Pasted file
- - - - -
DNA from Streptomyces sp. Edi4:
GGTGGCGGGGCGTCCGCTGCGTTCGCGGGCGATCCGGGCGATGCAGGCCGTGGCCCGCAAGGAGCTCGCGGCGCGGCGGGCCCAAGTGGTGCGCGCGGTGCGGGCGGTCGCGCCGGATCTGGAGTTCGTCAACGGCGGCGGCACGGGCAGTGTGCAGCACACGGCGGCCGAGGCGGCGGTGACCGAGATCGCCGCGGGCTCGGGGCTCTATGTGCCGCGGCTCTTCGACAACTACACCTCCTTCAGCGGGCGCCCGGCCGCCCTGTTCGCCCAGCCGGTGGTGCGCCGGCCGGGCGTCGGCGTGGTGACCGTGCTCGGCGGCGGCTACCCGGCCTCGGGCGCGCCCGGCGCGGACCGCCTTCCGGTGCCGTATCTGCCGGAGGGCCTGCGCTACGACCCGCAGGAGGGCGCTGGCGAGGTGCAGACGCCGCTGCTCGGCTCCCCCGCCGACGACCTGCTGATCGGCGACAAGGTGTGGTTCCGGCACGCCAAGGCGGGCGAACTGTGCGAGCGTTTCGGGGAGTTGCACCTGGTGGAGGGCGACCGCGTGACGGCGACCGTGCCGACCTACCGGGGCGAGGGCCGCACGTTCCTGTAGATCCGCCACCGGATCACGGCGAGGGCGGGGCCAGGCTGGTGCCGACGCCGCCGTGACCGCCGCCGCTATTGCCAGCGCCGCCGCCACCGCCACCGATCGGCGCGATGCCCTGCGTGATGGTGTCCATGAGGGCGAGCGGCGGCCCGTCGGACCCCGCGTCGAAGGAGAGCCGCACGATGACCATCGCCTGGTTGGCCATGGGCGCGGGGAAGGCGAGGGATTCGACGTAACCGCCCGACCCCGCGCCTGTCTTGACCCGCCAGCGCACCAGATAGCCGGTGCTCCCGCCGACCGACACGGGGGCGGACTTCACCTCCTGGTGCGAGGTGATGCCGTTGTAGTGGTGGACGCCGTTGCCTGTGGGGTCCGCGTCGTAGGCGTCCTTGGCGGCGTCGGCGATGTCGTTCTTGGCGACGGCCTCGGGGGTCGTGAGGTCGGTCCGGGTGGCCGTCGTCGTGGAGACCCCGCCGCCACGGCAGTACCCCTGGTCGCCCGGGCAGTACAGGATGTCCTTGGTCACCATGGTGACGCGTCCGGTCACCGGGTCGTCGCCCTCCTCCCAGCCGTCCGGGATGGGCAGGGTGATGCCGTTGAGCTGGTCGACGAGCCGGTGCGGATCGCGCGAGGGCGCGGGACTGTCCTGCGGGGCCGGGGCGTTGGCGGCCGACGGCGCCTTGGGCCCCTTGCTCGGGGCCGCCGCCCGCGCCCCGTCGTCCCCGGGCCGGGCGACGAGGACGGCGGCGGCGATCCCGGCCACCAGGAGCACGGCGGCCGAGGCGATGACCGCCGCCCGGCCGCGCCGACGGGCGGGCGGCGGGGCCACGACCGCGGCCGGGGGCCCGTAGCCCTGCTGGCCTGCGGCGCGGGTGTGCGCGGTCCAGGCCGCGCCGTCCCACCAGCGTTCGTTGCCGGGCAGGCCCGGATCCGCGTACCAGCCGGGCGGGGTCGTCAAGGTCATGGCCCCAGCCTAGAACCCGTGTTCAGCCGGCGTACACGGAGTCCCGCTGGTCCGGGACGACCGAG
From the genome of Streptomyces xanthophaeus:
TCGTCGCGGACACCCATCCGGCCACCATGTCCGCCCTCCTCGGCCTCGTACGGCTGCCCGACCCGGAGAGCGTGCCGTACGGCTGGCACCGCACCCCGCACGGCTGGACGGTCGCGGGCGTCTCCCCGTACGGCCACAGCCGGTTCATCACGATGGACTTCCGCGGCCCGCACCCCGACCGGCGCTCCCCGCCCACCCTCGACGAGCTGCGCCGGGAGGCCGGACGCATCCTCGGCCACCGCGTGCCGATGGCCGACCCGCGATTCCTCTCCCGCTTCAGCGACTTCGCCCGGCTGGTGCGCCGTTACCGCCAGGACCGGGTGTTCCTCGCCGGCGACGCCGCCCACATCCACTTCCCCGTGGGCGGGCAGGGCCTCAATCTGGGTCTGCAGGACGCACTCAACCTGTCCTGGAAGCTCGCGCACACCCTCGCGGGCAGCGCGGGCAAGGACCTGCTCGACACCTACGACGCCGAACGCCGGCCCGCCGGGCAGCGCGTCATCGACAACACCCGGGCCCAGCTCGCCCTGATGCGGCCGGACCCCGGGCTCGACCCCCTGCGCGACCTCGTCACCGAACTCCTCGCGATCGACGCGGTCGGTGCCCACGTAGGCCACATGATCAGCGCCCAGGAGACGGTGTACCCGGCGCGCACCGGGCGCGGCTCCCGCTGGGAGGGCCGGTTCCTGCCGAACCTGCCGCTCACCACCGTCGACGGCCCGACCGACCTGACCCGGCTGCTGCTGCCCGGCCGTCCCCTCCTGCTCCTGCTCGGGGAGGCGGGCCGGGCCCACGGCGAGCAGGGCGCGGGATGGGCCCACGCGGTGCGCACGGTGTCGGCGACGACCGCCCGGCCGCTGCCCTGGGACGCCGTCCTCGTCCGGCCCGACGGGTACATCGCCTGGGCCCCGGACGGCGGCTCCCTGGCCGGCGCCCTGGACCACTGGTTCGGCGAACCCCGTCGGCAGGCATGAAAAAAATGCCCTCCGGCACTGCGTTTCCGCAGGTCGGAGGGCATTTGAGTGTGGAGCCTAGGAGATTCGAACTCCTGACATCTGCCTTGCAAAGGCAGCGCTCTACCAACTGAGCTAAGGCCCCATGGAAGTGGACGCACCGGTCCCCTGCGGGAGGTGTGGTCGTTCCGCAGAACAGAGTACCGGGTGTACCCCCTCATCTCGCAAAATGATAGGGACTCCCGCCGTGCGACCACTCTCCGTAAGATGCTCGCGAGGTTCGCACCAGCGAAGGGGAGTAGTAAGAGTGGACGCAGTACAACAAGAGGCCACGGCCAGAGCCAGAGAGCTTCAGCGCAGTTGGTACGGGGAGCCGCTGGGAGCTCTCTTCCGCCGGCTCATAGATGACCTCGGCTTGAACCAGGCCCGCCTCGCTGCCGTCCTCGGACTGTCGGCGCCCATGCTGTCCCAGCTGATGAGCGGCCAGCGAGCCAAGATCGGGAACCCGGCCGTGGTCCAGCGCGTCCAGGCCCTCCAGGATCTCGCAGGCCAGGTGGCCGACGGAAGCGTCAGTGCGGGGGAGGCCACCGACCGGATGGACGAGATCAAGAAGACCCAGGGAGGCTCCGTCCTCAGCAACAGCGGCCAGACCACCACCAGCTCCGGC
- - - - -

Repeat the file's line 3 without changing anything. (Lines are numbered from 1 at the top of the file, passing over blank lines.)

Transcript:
From the genome of Streptomyces xanthophaeus: